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MEPS prepress abstract   -  DOI: https://doi.org/10.3354/meps13099

The carrying capacity of a tidal flat area for suspension-feeding bivalves

J. J. Beukema*, R. Dekker

*Corresponding author:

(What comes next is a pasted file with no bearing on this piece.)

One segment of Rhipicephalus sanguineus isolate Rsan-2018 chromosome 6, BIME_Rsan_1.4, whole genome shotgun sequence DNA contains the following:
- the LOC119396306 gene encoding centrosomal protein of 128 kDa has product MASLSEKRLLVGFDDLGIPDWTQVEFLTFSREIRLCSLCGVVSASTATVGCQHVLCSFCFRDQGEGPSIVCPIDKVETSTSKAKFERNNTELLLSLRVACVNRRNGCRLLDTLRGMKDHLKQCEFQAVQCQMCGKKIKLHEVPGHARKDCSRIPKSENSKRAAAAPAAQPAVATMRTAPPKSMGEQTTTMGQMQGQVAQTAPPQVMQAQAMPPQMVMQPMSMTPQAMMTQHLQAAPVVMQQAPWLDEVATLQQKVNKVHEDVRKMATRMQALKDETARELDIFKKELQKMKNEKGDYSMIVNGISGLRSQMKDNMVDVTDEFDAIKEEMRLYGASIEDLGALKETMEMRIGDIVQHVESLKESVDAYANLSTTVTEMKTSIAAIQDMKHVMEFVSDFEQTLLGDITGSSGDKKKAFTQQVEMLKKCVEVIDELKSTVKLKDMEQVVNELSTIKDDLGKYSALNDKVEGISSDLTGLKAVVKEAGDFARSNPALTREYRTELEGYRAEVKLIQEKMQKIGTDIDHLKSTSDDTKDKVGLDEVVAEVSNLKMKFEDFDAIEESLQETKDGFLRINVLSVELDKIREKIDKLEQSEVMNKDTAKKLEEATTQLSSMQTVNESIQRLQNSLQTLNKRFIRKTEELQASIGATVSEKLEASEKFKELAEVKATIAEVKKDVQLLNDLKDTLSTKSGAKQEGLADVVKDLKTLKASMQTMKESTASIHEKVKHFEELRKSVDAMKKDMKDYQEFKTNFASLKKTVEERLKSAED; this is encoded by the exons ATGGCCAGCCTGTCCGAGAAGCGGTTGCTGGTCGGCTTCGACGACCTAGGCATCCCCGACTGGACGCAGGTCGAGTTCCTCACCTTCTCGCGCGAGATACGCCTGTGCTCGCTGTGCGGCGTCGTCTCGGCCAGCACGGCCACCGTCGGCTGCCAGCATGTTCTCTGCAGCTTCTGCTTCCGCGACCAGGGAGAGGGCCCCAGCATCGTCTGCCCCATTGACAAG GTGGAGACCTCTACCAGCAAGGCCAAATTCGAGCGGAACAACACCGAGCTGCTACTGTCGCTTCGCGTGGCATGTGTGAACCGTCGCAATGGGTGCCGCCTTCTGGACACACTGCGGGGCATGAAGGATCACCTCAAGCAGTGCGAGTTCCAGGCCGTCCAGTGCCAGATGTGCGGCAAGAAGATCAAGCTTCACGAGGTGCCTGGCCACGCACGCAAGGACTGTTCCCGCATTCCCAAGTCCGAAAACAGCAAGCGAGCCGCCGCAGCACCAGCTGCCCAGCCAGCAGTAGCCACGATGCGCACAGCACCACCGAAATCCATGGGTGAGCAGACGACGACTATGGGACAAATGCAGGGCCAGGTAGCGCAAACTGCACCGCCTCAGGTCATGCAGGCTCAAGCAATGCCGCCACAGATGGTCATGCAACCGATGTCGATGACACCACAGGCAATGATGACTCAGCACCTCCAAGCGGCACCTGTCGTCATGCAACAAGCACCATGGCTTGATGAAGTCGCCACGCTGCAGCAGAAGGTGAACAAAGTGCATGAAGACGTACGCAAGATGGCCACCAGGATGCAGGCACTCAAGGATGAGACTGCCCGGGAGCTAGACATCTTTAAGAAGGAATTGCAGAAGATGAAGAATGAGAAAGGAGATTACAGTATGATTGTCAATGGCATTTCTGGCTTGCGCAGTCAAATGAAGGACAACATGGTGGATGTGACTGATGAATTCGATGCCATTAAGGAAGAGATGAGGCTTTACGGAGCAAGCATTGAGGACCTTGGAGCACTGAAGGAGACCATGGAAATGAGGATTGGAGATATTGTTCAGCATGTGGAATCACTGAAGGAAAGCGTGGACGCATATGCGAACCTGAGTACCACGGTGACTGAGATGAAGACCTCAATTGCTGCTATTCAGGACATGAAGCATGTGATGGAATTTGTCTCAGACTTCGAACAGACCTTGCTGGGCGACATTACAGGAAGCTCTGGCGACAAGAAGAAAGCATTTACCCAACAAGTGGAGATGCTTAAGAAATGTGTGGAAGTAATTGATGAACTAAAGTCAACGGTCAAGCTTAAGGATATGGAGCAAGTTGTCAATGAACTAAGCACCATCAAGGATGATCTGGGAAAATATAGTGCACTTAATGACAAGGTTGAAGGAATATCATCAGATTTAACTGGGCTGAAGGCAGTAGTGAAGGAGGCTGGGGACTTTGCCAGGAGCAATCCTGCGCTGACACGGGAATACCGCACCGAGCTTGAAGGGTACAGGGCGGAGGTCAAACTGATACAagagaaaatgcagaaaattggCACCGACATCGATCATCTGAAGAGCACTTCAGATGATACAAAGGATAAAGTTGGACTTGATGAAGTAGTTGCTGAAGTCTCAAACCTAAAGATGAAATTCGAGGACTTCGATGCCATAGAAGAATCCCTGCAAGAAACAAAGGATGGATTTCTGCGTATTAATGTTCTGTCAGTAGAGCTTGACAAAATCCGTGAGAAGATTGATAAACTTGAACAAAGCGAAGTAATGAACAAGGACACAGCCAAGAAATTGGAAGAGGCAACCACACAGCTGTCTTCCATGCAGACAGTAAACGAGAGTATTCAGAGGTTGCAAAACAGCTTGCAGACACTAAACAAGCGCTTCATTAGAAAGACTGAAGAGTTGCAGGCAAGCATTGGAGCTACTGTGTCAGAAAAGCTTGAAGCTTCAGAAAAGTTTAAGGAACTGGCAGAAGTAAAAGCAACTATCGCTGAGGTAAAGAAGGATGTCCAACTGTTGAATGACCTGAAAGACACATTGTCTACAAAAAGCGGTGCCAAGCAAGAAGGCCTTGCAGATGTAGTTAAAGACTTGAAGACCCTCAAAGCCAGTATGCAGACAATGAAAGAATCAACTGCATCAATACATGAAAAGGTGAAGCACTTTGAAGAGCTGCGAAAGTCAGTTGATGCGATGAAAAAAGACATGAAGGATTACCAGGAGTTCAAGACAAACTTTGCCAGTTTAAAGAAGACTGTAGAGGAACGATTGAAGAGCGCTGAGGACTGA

ABSTRACT: To investigate the relationship between stock size and production of an entire feeding guild, and in particular to find out whether it is dome-shaped (showing an optimal abundance for production), we used a 40-year data set of the 3 most important suspension-feeding bivalves (Cerastoderma edule, Mytilus edulis, and Mya arenaria) in a Wadden Sea tidal flat area of about 20 km2. The data set contained data on numerical density of individuals, annual rates of weight growth, recruitment, survival, and secondary production. At higher densities (> 400 individuals m-2), we found reductions of growth rate and recruitment. At the highest densities the reduction in weight growth was so strong that production was lower than its maximal values at intermediate densities. This optimal density of around 400 m-2 was considered to represent the carrying capacity of the system for suspension-feeding bivalves. High densities resulting in reduced production, however, rarely (in only 5% of the years) occurred during the 40-y monitoring period. Clear bottom-up limitation of bivalve production was thus very unusual in the studied area. Year to year variation in growth and production of suspension-feeding bivalves were not related to chlorophyll concentrations in the main tidal stream and did not follow the declining long-term trends of primary production and chlorophyll concentrations. The main conclusion of the paper is that production increases with stock size, but only to a certain threshold value that is rarely reached as a consequence of insufficient recruitment by a top-down process (predation on young stages).